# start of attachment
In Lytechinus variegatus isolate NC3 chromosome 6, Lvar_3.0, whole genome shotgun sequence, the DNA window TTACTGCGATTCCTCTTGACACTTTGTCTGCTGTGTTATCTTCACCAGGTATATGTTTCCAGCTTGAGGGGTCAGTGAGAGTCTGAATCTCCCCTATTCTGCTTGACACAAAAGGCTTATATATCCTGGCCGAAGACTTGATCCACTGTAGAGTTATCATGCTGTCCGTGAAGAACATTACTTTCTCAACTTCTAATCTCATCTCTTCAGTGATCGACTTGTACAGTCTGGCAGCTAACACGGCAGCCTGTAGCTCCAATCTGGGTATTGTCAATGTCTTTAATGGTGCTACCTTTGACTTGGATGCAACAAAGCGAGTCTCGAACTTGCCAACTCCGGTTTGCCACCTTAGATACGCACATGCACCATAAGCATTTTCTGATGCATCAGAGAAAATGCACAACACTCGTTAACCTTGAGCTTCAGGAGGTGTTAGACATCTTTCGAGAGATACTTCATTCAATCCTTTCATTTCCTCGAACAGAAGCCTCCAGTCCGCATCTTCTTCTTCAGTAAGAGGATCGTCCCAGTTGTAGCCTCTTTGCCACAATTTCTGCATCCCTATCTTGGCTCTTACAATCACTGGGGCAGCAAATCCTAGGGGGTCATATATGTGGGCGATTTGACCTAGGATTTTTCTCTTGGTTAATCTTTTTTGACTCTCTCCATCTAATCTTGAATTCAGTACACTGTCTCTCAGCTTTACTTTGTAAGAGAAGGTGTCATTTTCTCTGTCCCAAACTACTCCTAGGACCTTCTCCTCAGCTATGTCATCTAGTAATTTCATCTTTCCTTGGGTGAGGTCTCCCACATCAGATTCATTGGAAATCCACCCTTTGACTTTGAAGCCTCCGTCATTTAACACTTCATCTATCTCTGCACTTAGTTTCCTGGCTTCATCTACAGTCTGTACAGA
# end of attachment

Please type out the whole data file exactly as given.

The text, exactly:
In Lytechinus variegatus isolate NC3 chromosome 6, Lvar_3.0, whole genome shotgun sequence, the DNA window TTACTGCGATTCCTCTTGACACTTTGTCTGCTGTGTTATCTTCACCAGGTATATGTTTCCAGCTTGAGGGGTCAGTGAGAGTCTGAATCTCCCCTATTCTGCTTGACACAAAAGGCTTATATATCCTGGCCGAAGACTTGATCCACTGTAGAGTTATCATGCTGTCCGTGAAGAACATTACTTTCTCAACTTCTAATCTCATCTCTTCAGTGATCGACTTGTACAGTCTGGCAGCTAACACGGCAGCCTGTAGCTCCAATCTGGGTATTGTCAATGTCTTTAATGGTGCTACCTTTGACTTGGATGCAACAAAGCGAGTCTCGAACTTGCCAACTCCGGTTTGCCACCTTAGATACGCACATGCACCATAAGCATTTTCTGATGCATCAGAGAAAATGCACAACACTCGTTAACCTTGAGCTTCAGGAGGTGTTAGACATCTTTCGAGAGATACTTCATTCAATCCTTTCATTTCCTCGAACAGAAGCCTCCAGTCCGCATCTTCTTCTTCAGTAAGAGGATCGTCCCAGTTGTAGCCTCTTTGCCACAATTTCTGCATCCCTATCTTGGCTCTTACAATCACTGGGGCAGCAAATCCTAGGGGGTCATATATGTGGGCGATTTGACCTAGGATTTTTCTCTTGGTTAATCTTTTTTGACTCTCTCCATCTAATCTTGAATTCAGTACACTGTCTCTCAGCTTTACTTTGTAAGAGAAGGTGTCATTTTCTCTGTCCCAAACTACTCCTAGGACCTTCTCCTCAGCTATGTCATCTAGTAATTTCATCTTTCCTTGGGTGAGGTCTCCCACATCAGATTCATTGGAAATCCACCCTTTGACTTTGAAGCCTCCGTCATTTAACACTTCATCTATCTCTGCACTTAGTTTCCTGGCTTCATCTACAGTCTGTACAGA